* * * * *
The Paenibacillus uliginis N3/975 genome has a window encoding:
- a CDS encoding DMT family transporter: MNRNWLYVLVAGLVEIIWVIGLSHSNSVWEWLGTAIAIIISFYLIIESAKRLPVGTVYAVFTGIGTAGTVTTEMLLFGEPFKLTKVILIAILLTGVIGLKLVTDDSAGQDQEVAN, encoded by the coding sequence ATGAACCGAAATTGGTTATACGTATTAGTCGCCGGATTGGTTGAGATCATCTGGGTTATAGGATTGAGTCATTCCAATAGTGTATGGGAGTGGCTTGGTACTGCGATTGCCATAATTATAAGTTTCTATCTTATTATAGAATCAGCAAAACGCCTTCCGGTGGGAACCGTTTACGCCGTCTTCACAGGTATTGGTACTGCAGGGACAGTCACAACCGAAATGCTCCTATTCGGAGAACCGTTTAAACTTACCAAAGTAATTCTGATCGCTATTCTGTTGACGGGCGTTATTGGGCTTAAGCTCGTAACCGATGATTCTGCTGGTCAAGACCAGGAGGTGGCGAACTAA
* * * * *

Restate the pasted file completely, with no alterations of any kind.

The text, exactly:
The Paenibacillus uliginis N3/975 genome has a window encoding:
- a CDS encoding DMT family transporter: MNRNWLYVLVAGLVEIIWVIGLSHSNSVWEWLGTAIAIIISFYLIIESAKRLPVGTVYAVFTGIGTAGTVTTEMLLFGEPFKLTKVILIAILLTGVIGLKLVTDDSAGQDQEVAN, encoded by the coding sequence ATGAACCGAAATTGGTTATACGTATTAGTCGCCGGATTGGTTGAGATCATCTGGGTTATAGGATTGAGTCATTCCAATAGTGTATGGGAGTGGCTTGGTACTGCGATTGCCATAATTATAAGTTTCTATCTTATTATAGAATCAGCAAAACGCCTTCCGGTGGGAACCGTTTACGCCGTCTTCACAGGTATTGGTACTGCAGGGACAGTCACAACCGAAATGCTCCTATTCGGAGAACCGTTTAAACTTACCAAAGTAATTCTGATCGCTATTCTGTTGACGGGCGTTATTGGGCTTAAGCTCGTAACCGATGATTCTGCTGGTCAAGACCAGGAGGTGGCGAACTAA